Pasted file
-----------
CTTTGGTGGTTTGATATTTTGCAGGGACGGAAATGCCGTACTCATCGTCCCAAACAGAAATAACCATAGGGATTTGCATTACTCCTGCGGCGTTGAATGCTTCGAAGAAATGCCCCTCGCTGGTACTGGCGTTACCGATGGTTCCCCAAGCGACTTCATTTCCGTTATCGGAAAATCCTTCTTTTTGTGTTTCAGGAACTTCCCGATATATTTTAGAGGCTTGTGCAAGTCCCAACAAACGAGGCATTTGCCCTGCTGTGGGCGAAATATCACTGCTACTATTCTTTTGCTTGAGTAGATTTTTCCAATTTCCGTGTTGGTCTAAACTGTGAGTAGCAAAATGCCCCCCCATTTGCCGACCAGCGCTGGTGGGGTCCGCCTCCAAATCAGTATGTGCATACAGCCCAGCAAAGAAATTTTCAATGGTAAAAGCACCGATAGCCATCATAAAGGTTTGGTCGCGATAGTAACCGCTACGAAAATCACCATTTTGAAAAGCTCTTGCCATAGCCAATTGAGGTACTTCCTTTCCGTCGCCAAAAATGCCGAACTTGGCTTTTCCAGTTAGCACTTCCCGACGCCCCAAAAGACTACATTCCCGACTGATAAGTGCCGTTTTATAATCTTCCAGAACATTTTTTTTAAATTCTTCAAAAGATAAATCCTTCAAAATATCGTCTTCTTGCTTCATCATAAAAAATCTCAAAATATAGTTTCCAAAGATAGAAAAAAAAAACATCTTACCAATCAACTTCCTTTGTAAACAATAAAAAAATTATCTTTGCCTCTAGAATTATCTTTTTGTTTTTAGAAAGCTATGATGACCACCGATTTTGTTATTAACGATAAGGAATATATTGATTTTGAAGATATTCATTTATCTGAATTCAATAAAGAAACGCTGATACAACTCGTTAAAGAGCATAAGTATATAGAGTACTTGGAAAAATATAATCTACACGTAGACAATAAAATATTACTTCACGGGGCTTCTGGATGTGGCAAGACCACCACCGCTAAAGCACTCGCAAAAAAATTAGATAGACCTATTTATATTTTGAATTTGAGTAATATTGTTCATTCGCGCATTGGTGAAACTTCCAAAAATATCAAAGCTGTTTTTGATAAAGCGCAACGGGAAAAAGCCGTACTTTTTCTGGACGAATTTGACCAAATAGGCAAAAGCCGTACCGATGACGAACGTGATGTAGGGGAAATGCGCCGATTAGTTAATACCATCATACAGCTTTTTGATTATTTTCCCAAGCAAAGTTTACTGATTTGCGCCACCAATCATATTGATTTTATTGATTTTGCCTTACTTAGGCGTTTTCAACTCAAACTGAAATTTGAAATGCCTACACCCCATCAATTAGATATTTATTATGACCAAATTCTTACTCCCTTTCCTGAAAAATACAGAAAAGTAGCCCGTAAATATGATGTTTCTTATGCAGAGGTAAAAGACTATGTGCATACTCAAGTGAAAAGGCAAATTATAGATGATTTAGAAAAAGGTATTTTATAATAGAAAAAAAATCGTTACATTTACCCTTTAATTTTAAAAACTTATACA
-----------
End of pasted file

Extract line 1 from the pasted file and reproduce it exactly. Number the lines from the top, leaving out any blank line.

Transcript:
CTTTGGTGGTTTGATATTTTGCAGGGACGGAAATGCCGTACTCATCGTCCCAAACAGAAATAACCATAGGGATTTGCATTACTCCTGCGGCGTTGAATGCTTCGAAGAAATGCCCCTCGCTGGTACTGGCGTTACCGATGGTTCCCCAAGCGACTTCATTTCCGTTATCGGAAAATCCTTCTTTTTGTGTTTCAGGAACTTCCCGATATATTTTAGAGGCTTGTGCAAGTCCCAACAAACGAGGCATTTGCCCTGCTGTGGGCGAAATATCACTGCTACTATTCTTTTGCTTGAGTAGATTTTTCCAATTTCCGTGTTGGTCTAAACTGTGAGTAGCAAAATGCCCCCCCATTTGCCGACCAGCGCTGGTGGGGTCCGCCTCCAAATCAGTATGTGCATACAGCCCAGCAAAGAAATTTTCAATGGTAAAAGCACCGATAGCCATCATAAAGGTTTGGTCGCGATAGTAACCGCTACGAAAATCACCATTTTGAAAAGCTCTTGCCATAGCCAATTGAGGTACTTCCTTTCCGTCGCCAAAAATGCCGAACTTGGCTTTTCCAGTTAGCACTTCCCGACGCCCCAAAAGACTACATTCCCGACTGATAAGTGCCGTTTTATAATCTTCCAGAACATTTTTTTTAAATTCTTCAAAAGATAAATCCTTCAAAATATCGTCTTCTTGCTTCATCATAAAAAATCTCAAAATATAGTTTCCAAAGATAGAAAAAAAAAACATCTTACCAATCAACTTCCTTTGTAAACAATAAAAAAATTATCTTTGCCTCTAGAATTATCTTTTTGTTTTTAGAAAGCTATGATGACCACCGATTTTGTTATTAACGATAAGGAATATATTGATTTTGAAGATATTCATTTATCTGAATTCAATAAAGAAACGCTGATACAACTCGTTAAAGAGCATAAGTATATAGAGTACTTGGAAAAATATAATCTACACGTAGACAATAAAATATTACTTCACGGGGCTTCTGGATGTGGCAAGACCACCACCGCTAAAGCACTCGCAAAAAAATTAGATAGACCTATTTATATTTTGAATTTGAGTAATATTGTTCATTCGCGCATTGGTGAAACTTCCAAAAATATCAAAGCTGTTTTTGATAAAGCGCAACGGGAAAAAGCCGTACTTTTTCTGGACGAATTTGACCAAATAGGCAAAAGCCGTACCGATGACGAACGTGATGTAGGGGAAATGCGCCGATTAGTTAATACCATCATACAGCTTTTTGATTATTTTCCCAAGCAAAGTTTACTGATTTGCGCCACCAATCATATTGATTTTATTGATTTTGCCTTACTTAGGCGTTTTCAACTCAAACTGAAATTTGAAATGCCTACACCCCATCAATTAGATATTTATTATGACCAAATTCTTACTCCCTTTCCTGAAAAATACAGAAAAGTAGCCCGTAAATATGATGTTTCTTATGCAGAGGTAAAAGACTATGTGCATACTCAAGTGAAAAGGCAAATTATAGATGATTTAGAAAAAGGTATTTTATAATAGAAAAAAAATCGTTACATTTACCCTTTAATTTTAAAAACTTATACA